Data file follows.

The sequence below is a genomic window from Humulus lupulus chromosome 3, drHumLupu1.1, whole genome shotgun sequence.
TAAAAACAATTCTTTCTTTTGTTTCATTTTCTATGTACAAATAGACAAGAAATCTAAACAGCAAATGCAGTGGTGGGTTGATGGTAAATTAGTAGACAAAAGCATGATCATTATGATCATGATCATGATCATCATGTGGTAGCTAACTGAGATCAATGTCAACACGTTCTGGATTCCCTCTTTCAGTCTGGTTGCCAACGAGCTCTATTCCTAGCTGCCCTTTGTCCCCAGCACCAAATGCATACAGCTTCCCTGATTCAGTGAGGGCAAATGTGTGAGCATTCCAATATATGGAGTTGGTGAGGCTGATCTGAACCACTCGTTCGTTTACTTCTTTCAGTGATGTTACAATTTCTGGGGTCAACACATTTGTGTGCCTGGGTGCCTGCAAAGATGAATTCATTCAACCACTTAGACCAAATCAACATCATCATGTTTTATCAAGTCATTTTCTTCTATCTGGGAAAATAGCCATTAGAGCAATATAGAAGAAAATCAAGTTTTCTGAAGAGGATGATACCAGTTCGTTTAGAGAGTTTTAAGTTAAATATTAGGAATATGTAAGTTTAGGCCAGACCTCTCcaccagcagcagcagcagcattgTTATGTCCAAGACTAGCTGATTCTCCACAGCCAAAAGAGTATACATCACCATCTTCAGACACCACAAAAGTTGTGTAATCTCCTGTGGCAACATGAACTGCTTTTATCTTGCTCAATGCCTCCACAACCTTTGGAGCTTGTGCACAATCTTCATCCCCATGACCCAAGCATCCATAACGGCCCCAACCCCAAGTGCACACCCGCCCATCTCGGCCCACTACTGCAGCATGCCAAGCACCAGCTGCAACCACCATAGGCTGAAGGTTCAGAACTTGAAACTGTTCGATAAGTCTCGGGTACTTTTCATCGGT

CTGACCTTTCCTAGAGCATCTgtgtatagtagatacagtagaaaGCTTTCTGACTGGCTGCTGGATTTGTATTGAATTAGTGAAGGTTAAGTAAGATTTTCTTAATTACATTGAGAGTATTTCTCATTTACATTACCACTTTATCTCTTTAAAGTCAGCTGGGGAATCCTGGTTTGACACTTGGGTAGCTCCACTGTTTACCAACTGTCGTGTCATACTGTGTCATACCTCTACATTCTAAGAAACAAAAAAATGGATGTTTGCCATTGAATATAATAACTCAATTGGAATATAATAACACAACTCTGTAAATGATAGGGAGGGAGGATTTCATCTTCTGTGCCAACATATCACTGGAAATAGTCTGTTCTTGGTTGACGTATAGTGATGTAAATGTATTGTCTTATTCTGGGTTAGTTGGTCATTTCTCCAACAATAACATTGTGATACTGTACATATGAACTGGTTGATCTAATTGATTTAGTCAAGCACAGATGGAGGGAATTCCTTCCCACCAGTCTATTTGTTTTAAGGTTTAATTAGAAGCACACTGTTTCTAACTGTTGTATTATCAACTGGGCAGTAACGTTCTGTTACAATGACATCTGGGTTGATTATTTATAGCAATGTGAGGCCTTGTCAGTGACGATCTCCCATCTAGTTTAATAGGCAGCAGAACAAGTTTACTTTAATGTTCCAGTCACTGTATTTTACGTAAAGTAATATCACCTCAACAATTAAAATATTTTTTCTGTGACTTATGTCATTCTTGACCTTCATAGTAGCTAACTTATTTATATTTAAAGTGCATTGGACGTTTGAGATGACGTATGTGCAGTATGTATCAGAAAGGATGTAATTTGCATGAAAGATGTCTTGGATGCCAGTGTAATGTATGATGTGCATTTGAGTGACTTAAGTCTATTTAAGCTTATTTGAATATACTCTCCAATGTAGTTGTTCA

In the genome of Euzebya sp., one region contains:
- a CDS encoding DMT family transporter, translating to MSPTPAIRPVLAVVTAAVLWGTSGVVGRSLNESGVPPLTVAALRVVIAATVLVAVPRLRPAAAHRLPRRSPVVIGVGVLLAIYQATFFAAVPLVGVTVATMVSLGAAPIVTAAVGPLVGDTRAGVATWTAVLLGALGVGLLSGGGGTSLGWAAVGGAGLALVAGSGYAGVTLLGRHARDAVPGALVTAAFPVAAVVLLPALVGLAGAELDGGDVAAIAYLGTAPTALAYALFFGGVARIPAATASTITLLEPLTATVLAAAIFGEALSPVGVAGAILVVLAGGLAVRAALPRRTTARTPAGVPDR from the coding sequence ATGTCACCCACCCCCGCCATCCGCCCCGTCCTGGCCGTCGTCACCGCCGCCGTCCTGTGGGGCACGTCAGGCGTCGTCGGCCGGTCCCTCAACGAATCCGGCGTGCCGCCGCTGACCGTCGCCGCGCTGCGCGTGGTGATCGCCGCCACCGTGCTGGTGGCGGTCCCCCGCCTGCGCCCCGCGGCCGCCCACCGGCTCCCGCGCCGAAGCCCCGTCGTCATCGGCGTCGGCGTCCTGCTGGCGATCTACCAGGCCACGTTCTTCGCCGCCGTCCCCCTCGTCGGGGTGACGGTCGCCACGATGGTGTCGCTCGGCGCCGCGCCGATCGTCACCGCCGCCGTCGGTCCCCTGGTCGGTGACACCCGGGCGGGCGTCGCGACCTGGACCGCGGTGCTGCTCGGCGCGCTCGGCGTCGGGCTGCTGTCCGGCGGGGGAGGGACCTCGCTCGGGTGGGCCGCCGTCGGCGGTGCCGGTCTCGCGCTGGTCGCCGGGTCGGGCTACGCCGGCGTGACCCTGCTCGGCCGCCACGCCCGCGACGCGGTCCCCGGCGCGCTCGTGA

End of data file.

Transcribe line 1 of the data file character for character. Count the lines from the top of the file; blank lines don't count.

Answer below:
The sequence below is a genomic window from Humulus lupulus chromosome 3, drHumLupu1.1, whole genome shotgun sequence.